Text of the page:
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Chapel Hill police warn residents of speed traps via social media

Chapel Hill police has begun posting where speed check points are located on social media.

Chapel Hill police has begun posting where speed check points are located on social media.

Capt. Joshua Mecimore, spokesperson for the Chapel Hill Police Department, said the goal of speed patrols are to improve safety. He said Chapel Hill police announce where the speed patrols will be on their website and social media to decrease speeding.

According to The Town of Chapel Hill website, there were three speed patrols earlier in March. The next one will take place March 30 from 10 a.m. to noon at the intersection of Martin Luther King Jr. Boulevard and Municipal Drive.

“If we could get people to slow down by telling them ahead of time, we’ve achieved our goal. If we get people to slow down by stopping them and giving them a ticket, then we’ve also achieved our goal,” Mecimore said.

“Our preference would be that we would get people to slow down and we don’t have to write them a ticket.”

Mecimore said Chapel Hill police do not gain a reward when they write a ticket.

“I think people have the misconception that tickets somehow make money for the town or the police department,” Mecimore said.

UNC junior Caitlin Moscarito said she often sees speed patrols on Raleigh Road.

“It doesn’t seem logical because it’s a hill and it’s off-campus so it’s away from a lot of people,” Moscarito said.

Moscarito said there should be speed patrols on-campus because of the large number of pedestrians.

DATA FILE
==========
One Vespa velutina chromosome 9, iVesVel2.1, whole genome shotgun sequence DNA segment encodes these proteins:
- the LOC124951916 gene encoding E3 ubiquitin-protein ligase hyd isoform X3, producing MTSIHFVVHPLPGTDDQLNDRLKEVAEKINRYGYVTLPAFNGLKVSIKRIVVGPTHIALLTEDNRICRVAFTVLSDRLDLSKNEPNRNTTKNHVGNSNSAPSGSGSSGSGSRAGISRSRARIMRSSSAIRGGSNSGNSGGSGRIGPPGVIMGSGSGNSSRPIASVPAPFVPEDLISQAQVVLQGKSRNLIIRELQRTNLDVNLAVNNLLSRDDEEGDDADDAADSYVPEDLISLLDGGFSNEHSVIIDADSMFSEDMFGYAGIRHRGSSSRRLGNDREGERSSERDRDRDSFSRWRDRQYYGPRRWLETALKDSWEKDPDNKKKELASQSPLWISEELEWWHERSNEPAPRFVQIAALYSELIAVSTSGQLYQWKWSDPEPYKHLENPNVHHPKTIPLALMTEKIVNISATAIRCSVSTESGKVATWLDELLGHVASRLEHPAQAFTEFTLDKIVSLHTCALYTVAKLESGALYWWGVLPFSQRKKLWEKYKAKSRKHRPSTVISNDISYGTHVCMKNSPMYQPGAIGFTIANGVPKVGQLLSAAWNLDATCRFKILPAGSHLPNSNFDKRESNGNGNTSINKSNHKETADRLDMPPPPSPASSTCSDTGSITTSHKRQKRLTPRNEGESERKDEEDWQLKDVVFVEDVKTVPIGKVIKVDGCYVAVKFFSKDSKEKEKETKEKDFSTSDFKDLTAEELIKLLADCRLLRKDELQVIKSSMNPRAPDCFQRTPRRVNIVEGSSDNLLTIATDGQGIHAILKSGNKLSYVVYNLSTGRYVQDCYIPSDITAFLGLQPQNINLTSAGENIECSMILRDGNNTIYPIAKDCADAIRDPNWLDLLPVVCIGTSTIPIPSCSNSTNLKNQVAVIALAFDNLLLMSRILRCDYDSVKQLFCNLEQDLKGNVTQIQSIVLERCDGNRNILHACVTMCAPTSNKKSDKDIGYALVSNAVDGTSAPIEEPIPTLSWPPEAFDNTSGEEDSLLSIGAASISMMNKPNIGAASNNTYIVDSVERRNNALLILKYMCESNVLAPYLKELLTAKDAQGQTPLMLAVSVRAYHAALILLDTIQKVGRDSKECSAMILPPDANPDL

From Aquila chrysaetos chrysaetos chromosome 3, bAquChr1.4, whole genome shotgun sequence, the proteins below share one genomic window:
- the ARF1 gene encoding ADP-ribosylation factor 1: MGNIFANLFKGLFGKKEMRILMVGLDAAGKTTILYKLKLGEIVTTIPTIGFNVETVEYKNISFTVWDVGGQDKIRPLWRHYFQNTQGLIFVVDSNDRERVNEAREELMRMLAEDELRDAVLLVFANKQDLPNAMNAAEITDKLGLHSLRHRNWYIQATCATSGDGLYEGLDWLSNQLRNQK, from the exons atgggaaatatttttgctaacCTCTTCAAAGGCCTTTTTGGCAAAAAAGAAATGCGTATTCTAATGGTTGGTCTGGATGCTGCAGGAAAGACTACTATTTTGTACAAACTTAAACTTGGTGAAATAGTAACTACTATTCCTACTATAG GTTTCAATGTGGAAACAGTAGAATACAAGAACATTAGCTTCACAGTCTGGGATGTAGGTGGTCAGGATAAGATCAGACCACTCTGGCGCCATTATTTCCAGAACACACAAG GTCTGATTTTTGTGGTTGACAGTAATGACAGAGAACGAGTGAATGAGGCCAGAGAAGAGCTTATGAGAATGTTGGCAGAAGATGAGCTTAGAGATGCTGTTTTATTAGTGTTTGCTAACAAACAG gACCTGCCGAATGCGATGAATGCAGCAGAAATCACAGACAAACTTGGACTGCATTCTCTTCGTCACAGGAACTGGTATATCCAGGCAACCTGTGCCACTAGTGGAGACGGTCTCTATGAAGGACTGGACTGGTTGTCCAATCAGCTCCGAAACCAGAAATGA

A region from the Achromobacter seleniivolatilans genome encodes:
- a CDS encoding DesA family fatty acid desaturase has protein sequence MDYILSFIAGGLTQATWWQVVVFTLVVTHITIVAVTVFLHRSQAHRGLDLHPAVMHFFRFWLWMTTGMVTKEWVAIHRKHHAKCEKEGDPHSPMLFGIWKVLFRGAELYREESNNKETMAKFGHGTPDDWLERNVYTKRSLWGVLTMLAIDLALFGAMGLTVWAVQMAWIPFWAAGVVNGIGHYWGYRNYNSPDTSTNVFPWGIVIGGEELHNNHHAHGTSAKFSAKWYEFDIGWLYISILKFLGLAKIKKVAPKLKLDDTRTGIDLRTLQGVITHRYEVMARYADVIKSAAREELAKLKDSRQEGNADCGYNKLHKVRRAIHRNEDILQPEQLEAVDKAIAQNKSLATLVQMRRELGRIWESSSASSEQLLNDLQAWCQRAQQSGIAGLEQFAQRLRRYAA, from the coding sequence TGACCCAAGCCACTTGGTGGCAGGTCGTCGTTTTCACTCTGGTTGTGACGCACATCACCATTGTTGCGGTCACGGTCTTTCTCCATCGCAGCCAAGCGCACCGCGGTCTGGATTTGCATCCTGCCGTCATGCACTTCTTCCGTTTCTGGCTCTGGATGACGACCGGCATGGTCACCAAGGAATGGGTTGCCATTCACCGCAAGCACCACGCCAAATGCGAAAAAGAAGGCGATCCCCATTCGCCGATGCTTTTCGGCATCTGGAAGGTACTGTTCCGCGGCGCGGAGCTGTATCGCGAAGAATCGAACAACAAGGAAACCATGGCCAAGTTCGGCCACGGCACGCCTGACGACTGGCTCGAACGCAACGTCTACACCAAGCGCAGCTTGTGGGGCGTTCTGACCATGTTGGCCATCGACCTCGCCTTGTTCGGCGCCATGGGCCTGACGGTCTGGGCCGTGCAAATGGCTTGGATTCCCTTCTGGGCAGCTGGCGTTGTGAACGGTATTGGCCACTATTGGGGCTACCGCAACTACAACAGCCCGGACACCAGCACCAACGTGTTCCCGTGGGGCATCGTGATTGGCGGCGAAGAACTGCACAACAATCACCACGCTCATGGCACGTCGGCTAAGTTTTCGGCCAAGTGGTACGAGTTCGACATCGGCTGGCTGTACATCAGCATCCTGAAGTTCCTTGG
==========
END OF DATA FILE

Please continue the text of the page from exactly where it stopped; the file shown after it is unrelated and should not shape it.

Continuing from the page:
Mecimore said the police department focuses on certain areas in town.

“Speed is always an issue in areas such as Martin Luther King Jr. Boulevard, 15-501 and US-54,” Mecimore said. “The higher the speed in the crash, the higher the likelihood someone gets hurt or killed.”

UNC junior Haley Davies said the speed patrols will improve safety for pedestrians.

“I think it is a good idea because the sidewalks leading to campus are too narrow and the recycling and trash services put the bins down on the sidewalk making so that we have to walk on the road to get around them,” Davies said. “That being said, if cars are speeding, which is very easy to do, it’s very dangerous for anyone walking to campus. I know it is really hard to go 35 down MLK but it’s a necessary evil because the sidewalks just aren’t safe enough.”

Mecimore said the state initative Watch For Me NC aims to improve pedestrian safety.

“The Watch for NC is typically focused around crosswalks so that’s throughout downtown and then we also assist UNC in campus in several places, usually around Manning Drive because there are so many people crossing Manning on sidewalks,” he said.

Along with the speed patrols, Mecimore said Chapel Hill has been painting crosswalks in hopes of drawing attention to pedestrians.

Mecimore said people can check the Chapel Hill Police Department’s social media accounts and the town of Chapel Hill website to find other speed patrol locations.

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